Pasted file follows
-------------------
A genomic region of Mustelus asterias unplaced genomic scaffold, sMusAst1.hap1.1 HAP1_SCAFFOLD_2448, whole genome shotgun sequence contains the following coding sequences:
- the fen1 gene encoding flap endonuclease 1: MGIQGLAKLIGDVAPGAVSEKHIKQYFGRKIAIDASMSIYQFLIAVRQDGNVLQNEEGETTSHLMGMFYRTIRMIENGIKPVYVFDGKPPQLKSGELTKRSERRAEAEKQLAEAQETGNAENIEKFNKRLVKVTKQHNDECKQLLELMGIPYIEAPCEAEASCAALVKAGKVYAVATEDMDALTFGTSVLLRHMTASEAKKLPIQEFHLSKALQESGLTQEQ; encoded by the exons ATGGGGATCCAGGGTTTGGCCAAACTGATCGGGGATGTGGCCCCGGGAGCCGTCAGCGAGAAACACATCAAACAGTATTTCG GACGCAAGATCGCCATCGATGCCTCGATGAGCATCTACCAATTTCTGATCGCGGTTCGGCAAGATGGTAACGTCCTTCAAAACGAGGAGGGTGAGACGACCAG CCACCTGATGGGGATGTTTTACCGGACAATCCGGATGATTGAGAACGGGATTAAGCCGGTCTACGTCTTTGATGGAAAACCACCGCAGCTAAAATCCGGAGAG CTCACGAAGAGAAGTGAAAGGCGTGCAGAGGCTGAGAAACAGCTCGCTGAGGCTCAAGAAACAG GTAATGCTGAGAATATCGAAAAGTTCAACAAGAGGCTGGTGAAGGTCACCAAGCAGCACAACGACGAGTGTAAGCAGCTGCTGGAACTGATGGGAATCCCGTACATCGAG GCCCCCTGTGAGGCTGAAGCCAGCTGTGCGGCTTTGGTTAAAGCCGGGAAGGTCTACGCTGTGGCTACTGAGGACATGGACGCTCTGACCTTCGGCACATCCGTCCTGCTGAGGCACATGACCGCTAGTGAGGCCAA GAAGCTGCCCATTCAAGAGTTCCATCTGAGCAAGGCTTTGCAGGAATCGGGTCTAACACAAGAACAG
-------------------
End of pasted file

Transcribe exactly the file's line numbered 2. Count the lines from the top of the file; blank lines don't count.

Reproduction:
- the fen1 gene encoding flap endonuclease 1: MGIQGLAKLIGDVAPGAVSEKHIKQYFGRKIAIDASMSIYQFLIAVRQDGNVLQNEEGETTSHLMGMFYRTIRMIENGIKPVYVFDGKPPQLKSGELTKRSERRAEAEKQLAEAQETGNAENIEKFNKRLVKVTKQHNDECKQLLELMGIPYIEAPCEAEASCAALVKAGKVYAVATEDMDALTFGTSVLLRHMTASEAKKLPIQEFHLSKALQESGLTQEQ; encoded by the exons ATGGGGATCCAGGGTTTGGCCAAACTGATCGGGGATGTGGCCCCGGGAGCCGTCAGCGAGAAACACATCAAACAGTATTTCG GACGCAAGATCGCCATCGATGCCTCGATGAGCATCTACCAATTTCTGATCGCGGTTCGGCAAGATGGTAACGTCCTTCAAAACGAGGAGGGTGAGACGACCAG CCACCTGATGGGGATGTTTTACCGGACAATCCGGATGATTGAGAACGGGATTAAGCCGGTCTACGTCTTTGATGGAAAACCACCGCAGCTAAAATCCGGAGAG CTCACGAAGAGAAGTGAAAGGCGTGCAGAGGCTGAGAAACAGCTCGCTGAGGCTCAAGAAACAG GTAATGCTGAGAATATCGAAAAGTTCAACAAGAGGCTGGTGAAGGTCACCAAGCAGCACAACGACGAGTGTAAGCAGCTGCTGGAACTGATGGGAATCCCGTACATCGAG GCCCCCTGTGAGGCTGAAGCCAGCTGTGCGGCTTTGGTTAAAGCCGGGAAGGTCTACGCTGTGGCTACTGAGGACATGGACGCTCTGACCTTCGGCACATCCGTCCTGCTGAGGCACATGACCGCTAGTGAGGCCAA GAAGCTGCCCATTCAAGAGTTCCATCTGAGCAAGGCTTTGCAGGAATCGGGTCTAACACAAGAACAG